Thursday, January 15, 2009

The Pleasure of Tradition - Piemontese Style

I enjoyed lunch at Francesca’s on the north side of Chicago with my friend and fellow Italian wine lover Jeremy McMahon the other day. Jeremy’s only been in the wine business for a few years, but he’s already accomplished something I haven’t – he’s worked a harvest in Piemonte. How I envy him for that!

We talked about his experience over lunch. He worked for Paolo Sarocco for the Moscato harvest in Castiglione Tinella and after finishing that, Sarocco told him about a fine Barbaresco producer by the name of Pasquale Pelissero (also known as Cascina Crosa), located in the town of Neive. Jeremy went to work there and by the way he told his story, I could tell that he loved his time in the vineyards (especially tasting the ripe grapes) and was grateful for the kindness of the local vintners.

He brought a bottle of the 2005 Barbaresco “Bricco San Giuliano” from Pasquale Pelissero and it accompanied our lunch like it was meant specifically for our spinach and pastas. This is a textbook example of this wine; my notes describe the currant and persimmon aromas, rich concentration, subdued oak, lively acidity and graceful finish.

We both loved the wine for numerous reasons, most specifically because it was an elegant accompaniment to our food. There was clearly no thought on the part of the winemaker to fashion a “big” wine that would be awarded high scores in a wine magazine. Rather the winemaking here was respectful of the fact that whoever tried this wine would enjoy it with food.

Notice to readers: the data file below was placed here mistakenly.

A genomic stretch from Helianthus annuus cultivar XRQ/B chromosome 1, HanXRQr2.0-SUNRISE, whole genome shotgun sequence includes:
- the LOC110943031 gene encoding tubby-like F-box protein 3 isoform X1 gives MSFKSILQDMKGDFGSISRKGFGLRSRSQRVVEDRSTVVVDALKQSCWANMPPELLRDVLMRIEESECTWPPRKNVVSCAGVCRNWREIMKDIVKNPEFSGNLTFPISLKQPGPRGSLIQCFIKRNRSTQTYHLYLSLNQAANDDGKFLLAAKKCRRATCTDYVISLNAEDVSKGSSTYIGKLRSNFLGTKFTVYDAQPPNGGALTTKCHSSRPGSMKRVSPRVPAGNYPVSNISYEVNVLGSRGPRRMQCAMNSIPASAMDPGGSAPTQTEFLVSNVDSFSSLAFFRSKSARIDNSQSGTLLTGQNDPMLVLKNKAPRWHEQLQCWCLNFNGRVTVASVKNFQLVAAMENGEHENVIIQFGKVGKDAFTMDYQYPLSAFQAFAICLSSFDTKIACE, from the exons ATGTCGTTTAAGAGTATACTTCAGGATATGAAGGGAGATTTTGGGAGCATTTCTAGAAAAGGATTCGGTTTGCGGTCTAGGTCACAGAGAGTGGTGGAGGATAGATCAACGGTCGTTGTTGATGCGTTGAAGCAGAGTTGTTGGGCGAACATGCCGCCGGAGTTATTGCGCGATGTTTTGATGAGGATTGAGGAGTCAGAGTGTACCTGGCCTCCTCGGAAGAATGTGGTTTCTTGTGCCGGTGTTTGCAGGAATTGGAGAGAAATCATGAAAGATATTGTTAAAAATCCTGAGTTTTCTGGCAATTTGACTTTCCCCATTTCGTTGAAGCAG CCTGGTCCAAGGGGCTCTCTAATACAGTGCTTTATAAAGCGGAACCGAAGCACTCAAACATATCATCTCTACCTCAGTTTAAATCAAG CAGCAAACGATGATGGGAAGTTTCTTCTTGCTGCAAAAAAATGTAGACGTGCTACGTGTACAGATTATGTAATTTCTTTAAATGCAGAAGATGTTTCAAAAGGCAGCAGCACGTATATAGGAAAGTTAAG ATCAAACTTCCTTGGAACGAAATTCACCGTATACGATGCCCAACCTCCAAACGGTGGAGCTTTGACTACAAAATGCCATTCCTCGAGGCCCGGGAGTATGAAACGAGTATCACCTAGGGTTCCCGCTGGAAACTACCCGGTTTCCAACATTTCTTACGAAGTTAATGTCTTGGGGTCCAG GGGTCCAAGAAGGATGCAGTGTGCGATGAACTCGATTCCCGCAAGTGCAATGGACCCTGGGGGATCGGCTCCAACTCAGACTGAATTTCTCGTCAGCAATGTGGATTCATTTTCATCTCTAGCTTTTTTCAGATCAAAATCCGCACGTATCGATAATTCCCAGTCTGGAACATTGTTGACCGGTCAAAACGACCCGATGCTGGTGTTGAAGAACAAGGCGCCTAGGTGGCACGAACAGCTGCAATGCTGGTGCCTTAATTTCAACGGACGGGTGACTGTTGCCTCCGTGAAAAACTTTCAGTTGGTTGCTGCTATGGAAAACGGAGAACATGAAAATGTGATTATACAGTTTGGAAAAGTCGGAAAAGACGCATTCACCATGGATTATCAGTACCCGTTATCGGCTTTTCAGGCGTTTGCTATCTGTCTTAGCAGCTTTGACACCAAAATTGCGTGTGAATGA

This is a classic concept in Piemonte and throughout most of Italy that is not always respected these days. Too many estates (usually in other regions farther south than Piemonte) are pushing the ripeness of their grapes and crafting modern, forward, overblown wines meant to impress certain influential wine publications. As my friend Jeremy Parzen wrote to me in a recent email, “these producers have sold their soul for a score.”

There’s been plenty written about this trend by Jeremy, Franco Ziliani, Alfonso Cevola and many other wine journalists who respect tradition and terroir in Italian wines. There’s no need for me to add that much more except to say that we need to keep reminding consumers that there are differences between wines that overwhelm you (the wow factor) and the ones that try to delight you. Tradition in Italian wines is all about the simple pleasure of pairing a wine with the local foods. How nice that the people associated with Pasquale Pelissero as well as hundreds of other Piemontese producers understand that!


  1. I like delight...not much into wow...great post

  2. Alfonso:

    A great post? Wow on my end! Thanks!

  3. This is indeed a great post.

    And I pose a question: is there such a thing as a wine that wasn't intended to go with food?

    No, there isn't. Any winemaker who doesn't think of food when s/he makes wine is making cocktails!

    Keep it coming, Tom!

  4. Jeremy:

    Thanks for the kind words.

    Regarding your question - in the absolute sense, there probably is no wine that doesn't go with some sort of food. But in the real world, what foods go with an overblown, super ripe, inky red wine with loads of oak and moderate acidity? Leg of elk, perhaps?